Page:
(Timothy Gantz, from the Foreword)"
A Genealogical Chart of Greek Mythologyby Harold Newman
This unique work is the first comprehensive genealogical chart of virtually all of the named figures of Greek mythology that can be shown to be related. The product of more than 35 years of research, the book includes a 72-page continuous chart that links 3,673 named figures into a single "family tree" spanning 20 generations and an 80-page index that provides a… See more details below
This unique work is the first comprehensive genealogical chart of virtually all of the named figures of Greek mythology that can be shown to be related. The product of more than 35 years of research, the book includes a 72-page continuous chart that links 3,673 named figures into a single "family tree" spanning 20 generations and an 80-page index that provides a citation to an authoritative ancient source for each relationship.
The genealogy begins with Chaos and--based on works by Hesiod, Homer, Aeschylus, Pindar, Bacchylides, Herodotus, Euripides, Apollodorus, Pausanias, Diodorus Siculus, and scores of other ancient poets, playwrights, and writers--continues down through the Titans, the gods, legendary kings, and such well-known figures of literature as Odysseus, Jason, Antigone, and Helen of Troy, as well as hundreds of obscure figures, including their spouses, paramours, children, and descendants.
The chart shows all of the known relationships--parental, marital, and extramarital--of each figure. In addition to furnishing a citation for each relationship, the index provides brief descriptive information and indicates the quadrant and page of the continuous chart where the relationship is depicted. A two-page master chart illustrates the relationships among the principal figures.
(Timothy Gantz, from the Foreword)"
- The University of North Carolina Press
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- 16.00(w) x 10.75(h) x 0.90(d)
What People are saying about this
A Genealogical Chart of Greek Mythology provides something absolutely new in the world of scholarship and reference: a meticulously researched resource which places 3,673 named mythological figures from the surviving classical Greek literary corpus in a coherent genealogical context. . . . The scope of the work is breathtaking, and its organization brilliantly realized. . . . Anyone who has undertaken research in classical or humanist literature or Renaissance painting knows how difficult, often impossible, it is to sort out the family and extra-marital relationships among mythological characters. This long-overdue, very authoritative reference book should find a place in every research and academic library.--Elizabeth L. Diefendorf, Frederick Phineas and Sandra Priest Rose Chief Librarian, General Research Division, New York Public Library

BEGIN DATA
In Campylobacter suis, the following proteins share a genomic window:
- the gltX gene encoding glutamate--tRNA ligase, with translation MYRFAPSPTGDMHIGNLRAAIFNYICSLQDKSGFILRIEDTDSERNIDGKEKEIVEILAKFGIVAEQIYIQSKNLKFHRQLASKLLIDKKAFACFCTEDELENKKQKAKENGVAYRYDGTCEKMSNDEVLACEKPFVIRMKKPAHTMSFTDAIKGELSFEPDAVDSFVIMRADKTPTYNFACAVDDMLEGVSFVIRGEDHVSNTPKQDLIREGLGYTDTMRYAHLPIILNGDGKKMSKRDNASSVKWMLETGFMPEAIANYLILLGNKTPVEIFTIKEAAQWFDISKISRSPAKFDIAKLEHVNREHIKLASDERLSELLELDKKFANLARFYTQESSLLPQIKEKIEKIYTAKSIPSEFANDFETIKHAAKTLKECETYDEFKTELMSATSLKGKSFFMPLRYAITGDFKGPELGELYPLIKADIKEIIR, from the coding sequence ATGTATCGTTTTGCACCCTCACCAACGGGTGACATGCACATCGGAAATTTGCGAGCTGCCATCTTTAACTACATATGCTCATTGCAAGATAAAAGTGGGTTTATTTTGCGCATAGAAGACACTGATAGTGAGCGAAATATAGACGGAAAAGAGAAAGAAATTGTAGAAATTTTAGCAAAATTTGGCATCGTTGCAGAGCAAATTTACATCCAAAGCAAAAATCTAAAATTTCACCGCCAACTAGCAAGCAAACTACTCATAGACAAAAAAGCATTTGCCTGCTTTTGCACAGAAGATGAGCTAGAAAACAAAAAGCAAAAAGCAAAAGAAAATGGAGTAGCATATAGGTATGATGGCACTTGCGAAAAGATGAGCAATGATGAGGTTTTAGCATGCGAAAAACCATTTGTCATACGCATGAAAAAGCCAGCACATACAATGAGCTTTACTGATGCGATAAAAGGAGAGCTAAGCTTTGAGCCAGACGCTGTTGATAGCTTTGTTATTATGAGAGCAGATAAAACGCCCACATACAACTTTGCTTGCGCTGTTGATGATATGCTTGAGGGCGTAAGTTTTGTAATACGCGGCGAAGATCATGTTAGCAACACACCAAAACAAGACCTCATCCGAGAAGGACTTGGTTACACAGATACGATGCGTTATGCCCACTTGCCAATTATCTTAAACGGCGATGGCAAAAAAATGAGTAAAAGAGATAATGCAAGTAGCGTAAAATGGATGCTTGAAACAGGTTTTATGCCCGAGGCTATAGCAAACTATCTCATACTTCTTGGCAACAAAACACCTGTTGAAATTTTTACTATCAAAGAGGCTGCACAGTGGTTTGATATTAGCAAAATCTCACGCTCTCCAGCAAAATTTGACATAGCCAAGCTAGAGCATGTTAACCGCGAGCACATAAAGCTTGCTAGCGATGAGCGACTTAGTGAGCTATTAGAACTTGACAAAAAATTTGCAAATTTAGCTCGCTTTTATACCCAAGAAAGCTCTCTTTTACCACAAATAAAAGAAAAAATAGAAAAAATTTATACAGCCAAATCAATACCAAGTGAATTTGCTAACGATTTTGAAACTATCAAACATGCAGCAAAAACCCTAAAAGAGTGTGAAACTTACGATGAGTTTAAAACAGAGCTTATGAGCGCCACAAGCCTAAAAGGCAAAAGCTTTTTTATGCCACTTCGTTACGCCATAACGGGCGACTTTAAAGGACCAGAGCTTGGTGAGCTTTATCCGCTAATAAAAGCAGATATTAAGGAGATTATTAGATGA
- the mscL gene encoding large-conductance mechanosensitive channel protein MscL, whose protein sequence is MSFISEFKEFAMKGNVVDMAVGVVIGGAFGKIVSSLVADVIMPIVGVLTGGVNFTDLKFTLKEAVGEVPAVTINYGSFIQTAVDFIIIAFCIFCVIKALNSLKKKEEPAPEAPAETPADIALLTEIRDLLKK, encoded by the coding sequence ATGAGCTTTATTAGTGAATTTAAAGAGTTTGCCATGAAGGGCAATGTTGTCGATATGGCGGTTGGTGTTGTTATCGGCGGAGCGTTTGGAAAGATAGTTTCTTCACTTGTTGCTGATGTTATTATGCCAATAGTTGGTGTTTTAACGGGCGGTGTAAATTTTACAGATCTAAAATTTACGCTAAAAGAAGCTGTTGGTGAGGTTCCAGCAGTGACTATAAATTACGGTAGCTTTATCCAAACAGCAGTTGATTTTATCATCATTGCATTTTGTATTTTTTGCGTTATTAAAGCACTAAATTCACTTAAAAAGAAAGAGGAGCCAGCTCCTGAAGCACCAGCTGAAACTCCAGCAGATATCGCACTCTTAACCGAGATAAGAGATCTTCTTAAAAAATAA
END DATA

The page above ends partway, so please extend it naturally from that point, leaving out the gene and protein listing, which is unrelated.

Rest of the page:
A major contribution to our understanding of how ancient Greeks organized the vast corpus of figures constituting what we call Greek mythology. . . . I am quite grateful to have it at my disposal.--Timothy Gantz, from the Foreword
The Newmans' chart . . . should be in any collection supporting research in classical studies.--Choice
Exhaustive. . . . Embrace[s] the entirety of Greek myth. . . . The layout and typography are of quite stunning complexity and elegance. The ingenuity, research, decision-making and interminable grind at intractable (and often incompatible) testimony that ha[s] gone into [this] truly Herculean labor almost def[ies] comprehension.--Los Angeles Times Book Review
This book [is] an indespensable tool for every classicist who works in the field of mythology. It should find its way on the shelves of each Classics department as a standard reference book.--Scholia Reviews
A unique reference resource, invaluable to those working with Greek mythology. A must-purchase for college and research libraries.--Jeffrey Kaimowitz, Watkinson Library, Trinity College
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